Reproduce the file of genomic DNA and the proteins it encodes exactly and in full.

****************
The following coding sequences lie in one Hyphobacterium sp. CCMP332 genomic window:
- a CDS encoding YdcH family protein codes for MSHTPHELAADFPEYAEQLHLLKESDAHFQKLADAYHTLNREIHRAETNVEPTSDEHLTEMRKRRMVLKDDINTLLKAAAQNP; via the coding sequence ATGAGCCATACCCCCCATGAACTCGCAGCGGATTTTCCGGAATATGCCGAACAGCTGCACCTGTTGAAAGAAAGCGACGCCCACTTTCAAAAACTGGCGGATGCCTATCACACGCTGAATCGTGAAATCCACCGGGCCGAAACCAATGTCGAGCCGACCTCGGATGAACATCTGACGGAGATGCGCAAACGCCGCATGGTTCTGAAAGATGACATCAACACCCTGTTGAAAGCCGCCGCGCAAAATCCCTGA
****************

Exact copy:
The following coding sequences lie in one Hyphobacterium sp. CCMP332 genomic window:
- a CDS encoding YdcH family protein codes for MSHTPHELAADFPEYAEQLHLLKESDAHFQKLADAYHTLNREIHRAETNVEPTSDEHLTEMRKRRMVLKDDINTLLKAAAQNP; via the coding sequence ATGAGCCATACCCCCCATGAACTCGCAGCGGATTTTCCGGAATATGCCGAACAGCTGCACCTGTTGAAAGAAAGCGACGCCCACTTTCAAAAACTGGCGGATGCCTATCACACGCTGAATCGTGAAATCCACCGGGCCGAAACCAATGTCGAGCCGACCTCGGATGAACATCTGACGGAGATGCGCAAACGCCGCATGGTTCTGAAAGATGACATCAACACCCTGTTGAAAGCCGCCGCGCAAAATCCCTGA